170 Units Sucrase plus 3,000 Units β-Galactosidase
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|Content:||170 Units Sucrase plus 3,000 Units β-Galactosidase|
|Storage Temperature:||Below -10oC|
|Stability:||Minimum 1 year at < -10oC. Check vial for details.|
|Enzyme Activity:||β-Galactosidase, Sucrase/Invertase|
|EC Number:|| Sucrase: 18.104.22.168, |
|CAZy Family:||GH13, GH35|
|CAS Number:|| Sucrase: 9001-42-7, |
|Synonyms:|| Sucrase: alpha-glucosidase; alpha-D-glucoside glucohydrolase, |
β-Galactosidase: beta-galactosidase; beta-D-galactoside galactohydrolase
|Source:|| Sucrase: Yeast, |
β-Galactosidase: Aspergillus niger
|Concentration:||Sucrase (170 U) / β-Galactosidase (3,000 U)|
|Expression:|| Sucrase from Yeast. |
β-Galactosidase from Aspergillus niger.
|Specificity:||This enzyme mixture gives complete hydrolysis of sucrose, maltose and lactose under the defined assay conditions, with no hydrolysis of the trisaccharide, β-D-Fruf-(2,1)-β-D-Fruf-(2,1)-β-D-Fruf.|
|Specific Activity:||Sucrase (170 U) / β-Galactosidase (3,000 U)|
|Unit Definition:|| Sucrase: One Unit of sucrase activity is defined as the amount of enzyme required to release one µmole of glucose per minute from sucrose (10 mM) in sodium phosphate buffer (100 mM), pH 6.8 at 40oC. |
β-Galactosidase: One Unit of β-galactosidase activity is defined as the amount of enzyme required to release one µmole of p-nitrophenol (pNP) per minute from p-nitrophenyl-β-D-galactoside (10 mM) in sodium acetate buffer (100 mM), pH 4.5 at 40oC.
|Application examples:||Used for removal of sucrose, maltose and lactose in the measurement of dietary fiber.|
High purity Sucrase (maltase; Yeast) / β-Galactosidase (Aspergillus niger) for use in research, biochemical enzyme assays and in vitro diagnostic analysis.
For other enzymes, view Carbohydrate Active enZYmes list.
Production and prebiotic properties of oligofructans from sugarcane juice fermentation by Bacillus subtilis TISTR 001.
Ninchan, B. & Noidee, C. (2021). 3 Biotech, 11(5), 1-11.
Oligofructans are potential biological substances that due to their distinctive properties have a positive health-promoting effect. This research aimed to produce oligofructans using sugarcane juice fermentation with Bacillus subtilis TISTR 001 and to study the prebiotic properties in vitro. The results showed that the maximum total oligofructans in the form of free fructose was 2.57% (w/v) at the 84th hour of fermentation with 0.17 g/g reducing sugar and a production yield of 0.031 g/L/h and maximum levansucrase activity of 1.57 × 106 U/mL at that time. The oligofructans contained in the fermented juice had potential functional ingredients that exhibited prebiotic properties that could resist the digestion of enzymes in the gastrointestinal tract under in vitro conditions with digestion of only 6.92%. In addition, the fermented juice promoted the growth of prebiotics, especially Bifidobacterium bifidum TISTR 2129 and inhibited the growth of pathogens using both single culturing and co-culturing with probiotics.Hide Abstract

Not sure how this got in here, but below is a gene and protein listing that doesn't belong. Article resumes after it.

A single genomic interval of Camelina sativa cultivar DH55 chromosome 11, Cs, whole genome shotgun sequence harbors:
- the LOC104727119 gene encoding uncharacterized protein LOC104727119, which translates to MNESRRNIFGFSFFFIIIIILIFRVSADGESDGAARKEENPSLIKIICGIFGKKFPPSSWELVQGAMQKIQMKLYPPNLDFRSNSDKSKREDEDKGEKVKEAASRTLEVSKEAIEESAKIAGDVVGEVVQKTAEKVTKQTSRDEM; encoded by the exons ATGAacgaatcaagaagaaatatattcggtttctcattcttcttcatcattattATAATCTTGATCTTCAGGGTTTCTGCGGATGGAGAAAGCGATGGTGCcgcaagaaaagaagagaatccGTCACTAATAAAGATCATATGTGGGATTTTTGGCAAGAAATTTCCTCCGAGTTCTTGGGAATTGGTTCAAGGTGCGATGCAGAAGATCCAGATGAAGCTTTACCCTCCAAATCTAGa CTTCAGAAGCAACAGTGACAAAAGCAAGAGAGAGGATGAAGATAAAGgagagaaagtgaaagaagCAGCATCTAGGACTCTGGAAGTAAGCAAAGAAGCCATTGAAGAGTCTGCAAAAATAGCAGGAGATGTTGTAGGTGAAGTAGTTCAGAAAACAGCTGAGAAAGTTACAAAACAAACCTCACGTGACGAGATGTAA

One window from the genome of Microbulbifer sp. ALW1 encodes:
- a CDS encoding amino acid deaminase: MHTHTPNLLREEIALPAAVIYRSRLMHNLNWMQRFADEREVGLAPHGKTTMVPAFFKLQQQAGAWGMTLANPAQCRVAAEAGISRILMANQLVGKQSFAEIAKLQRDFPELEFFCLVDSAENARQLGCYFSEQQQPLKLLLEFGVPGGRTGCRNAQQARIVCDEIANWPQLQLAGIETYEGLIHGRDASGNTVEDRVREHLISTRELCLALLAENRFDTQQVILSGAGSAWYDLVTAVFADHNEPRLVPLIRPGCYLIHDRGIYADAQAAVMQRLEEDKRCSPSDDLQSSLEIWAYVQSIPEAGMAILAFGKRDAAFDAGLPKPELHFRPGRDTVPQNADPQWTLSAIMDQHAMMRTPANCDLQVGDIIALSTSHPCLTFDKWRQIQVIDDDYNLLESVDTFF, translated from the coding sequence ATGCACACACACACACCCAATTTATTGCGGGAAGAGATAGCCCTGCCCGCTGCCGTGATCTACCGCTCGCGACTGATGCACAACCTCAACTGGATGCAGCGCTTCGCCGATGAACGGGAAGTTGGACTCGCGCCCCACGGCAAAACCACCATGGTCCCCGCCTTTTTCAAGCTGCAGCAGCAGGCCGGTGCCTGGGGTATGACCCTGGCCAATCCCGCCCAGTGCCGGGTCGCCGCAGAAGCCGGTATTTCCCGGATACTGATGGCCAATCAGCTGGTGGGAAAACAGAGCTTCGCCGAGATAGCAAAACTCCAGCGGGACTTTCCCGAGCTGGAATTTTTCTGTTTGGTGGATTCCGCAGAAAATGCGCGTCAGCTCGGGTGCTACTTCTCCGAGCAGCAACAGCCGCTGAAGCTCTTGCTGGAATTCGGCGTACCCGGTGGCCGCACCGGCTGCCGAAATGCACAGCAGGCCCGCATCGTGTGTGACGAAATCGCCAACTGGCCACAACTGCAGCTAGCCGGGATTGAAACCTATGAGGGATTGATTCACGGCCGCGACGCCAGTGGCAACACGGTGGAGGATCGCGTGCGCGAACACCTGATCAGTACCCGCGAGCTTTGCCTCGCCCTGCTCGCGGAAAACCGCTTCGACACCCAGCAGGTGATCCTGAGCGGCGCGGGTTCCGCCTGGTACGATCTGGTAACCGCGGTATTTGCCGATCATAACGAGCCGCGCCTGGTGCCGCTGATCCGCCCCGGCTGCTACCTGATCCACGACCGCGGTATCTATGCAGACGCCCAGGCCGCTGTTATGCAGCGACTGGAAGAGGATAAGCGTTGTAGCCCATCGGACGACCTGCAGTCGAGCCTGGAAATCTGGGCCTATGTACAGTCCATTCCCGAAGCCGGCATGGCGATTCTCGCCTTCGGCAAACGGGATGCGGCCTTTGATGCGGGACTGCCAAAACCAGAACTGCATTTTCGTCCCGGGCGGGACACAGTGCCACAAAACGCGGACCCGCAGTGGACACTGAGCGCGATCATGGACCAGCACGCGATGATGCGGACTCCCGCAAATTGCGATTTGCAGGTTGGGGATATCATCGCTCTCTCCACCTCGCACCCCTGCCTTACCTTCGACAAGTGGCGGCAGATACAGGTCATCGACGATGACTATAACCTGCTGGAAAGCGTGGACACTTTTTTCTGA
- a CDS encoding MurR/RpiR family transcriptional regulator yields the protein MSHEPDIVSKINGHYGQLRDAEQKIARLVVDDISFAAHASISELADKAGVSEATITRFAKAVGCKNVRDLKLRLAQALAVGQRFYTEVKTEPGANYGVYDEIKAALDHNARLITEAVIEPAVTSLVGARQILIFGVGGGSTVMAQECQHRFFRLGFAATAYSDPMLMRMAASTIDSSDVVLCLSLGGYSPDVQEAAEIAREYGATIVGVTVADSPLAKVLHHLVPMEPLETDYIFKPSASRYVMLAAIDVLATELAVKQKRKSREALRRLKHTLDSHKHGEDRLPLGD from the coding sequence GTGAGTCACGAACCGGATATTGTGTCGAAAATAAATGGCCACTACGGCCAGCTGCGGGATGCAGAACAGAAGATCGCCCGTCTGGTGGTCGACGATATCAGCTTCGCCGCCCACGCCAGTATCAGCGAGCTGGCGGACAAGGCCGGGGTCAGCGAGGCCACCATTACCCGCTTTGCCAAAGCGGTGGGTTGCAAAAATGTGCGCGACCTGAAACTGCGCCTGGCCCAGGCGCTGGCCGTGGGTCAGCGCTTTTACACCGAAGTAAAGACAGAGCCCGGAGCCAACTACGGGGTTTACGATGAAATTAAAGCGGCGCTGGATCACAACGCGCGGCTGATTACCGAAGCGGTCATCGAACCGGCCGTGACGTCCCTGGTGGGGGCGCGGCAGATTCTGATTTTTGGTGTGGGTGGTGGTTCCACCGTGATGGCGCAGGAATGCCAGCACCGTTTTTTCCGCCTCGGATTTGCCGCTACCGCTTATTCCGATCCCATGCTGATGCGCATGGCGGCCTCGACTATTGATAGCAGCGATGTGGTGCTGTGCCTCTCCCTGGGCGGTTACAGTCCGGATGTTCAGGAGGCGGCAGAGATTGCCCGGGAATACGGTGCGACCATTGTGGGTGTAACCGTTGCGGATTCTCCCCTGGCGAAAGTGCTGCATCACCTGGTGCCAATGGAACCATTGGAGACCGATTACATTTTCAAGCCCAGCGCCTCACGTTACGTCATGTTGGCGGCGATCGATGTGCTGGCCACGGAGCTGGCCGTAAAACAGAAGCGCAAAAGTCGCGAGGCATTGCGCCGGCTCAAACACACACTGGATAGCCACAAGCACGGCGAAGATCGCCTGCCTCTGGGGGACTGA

Efficacy of reducing sugar and phenol–sulfuric acid assays for analysis of soluble carbohydrates in feedstuffs.
Hall, M. B. (2013). Animal Feed Science and Technology, 185(1), 94-100.
Reducing sugar (RSA) and phenol–sulfuric acid (PSA) assays are commonly used to analyze water-soluble carbohydrates. However, questions have arisen as to their accuracy for measurements of feedstuffs with diverse carbohydrate profiles. This study evaluated the efficacy of RSA and PSA as they would commonly be applied in feed analysis laboratories in measuring a variety of purified carbohydrates. Carbohydrates analyzed were glucose (Glc), fructose (Fru), galactose (Gal), sucrose (Suc), maltose (Mal), lactose (Lac), raffinose (Raf), and inulin (Inu). Variations on the methods used were PSA using Suc (PSA-Suc) or Glc (PSA-Glc) as standard sugars, and RSA with a 50:50 Glc:Fru blend as the standard with four hydrolysis methods: acid hydrolysis with 0.037 M sulfuric acid (RSA-H2SO4) or 0.5M hydrochloric acid (RSA-HCl), or enzymatic hydrolysis with invertase (RSA-Inv) or an enzyme blend including sucrase, α-glucosidase, and β-galactosidase (RSA-EnzBl). Recovery of carbohydrate was calculated on a dry matter (DM) basis as (carbohydrate detected g/kg DM)/(carbohydrate present kg/kg DM), with ‘close to’ complete recovery defined as values falling within the range of 920–1080 g/kg. Monosaccharide recovery did not differ between unhydrolyzed vs. hydrolyzed samples in RSA indicating no destruction of carbohydrate by hydrolysis method. For RSA, recoveries of Glc, Fru, and Gal were 979, 1042, and 706 g/kg, respectively. Such response differences among monosaccharides are inherent to RSA, and can affect carbohydrate recovery values. Methods that provided close to complete recovery by carbohydrate were: PSA-Suc and all RSA for Suc; PSA-Glc and RSA-EnzBl for Mal and Lac; PSA-Suc, RSA-H2SO4, RSA-HCl, and RSA-Inv for Raf; and RSA-H2SO4 and RS-HCl for Inu. None of the assays gave complete recovery of the diverse set of purified carbohydrates. Allowing a range of 920–1080 g/kg for recoveries on individual carbohydrates, RSA-H2SO4 and RSA-HCl would give the closest to complete recovery values for feeds such as forage and soybean in which Suc, Raf, and Inu were important, whereas RSA-EnzBl would be useful in feeds such as forages or dairy products when Suc, Mal, and Lac are of interest. The allowed 920–1080 g/kg range of acceptable recoveries addresses the point that given very diverse carbohydrate complements of feeds, these assays will not be extremely precise, but may still be serviceable for diet formulation. The most accurate measurements will be achieved by selection of detection method, hydrolysis method, and carbohydrate standard to give greatest recovery of predominant carbohydrates in feedstuffs.Hide Abstract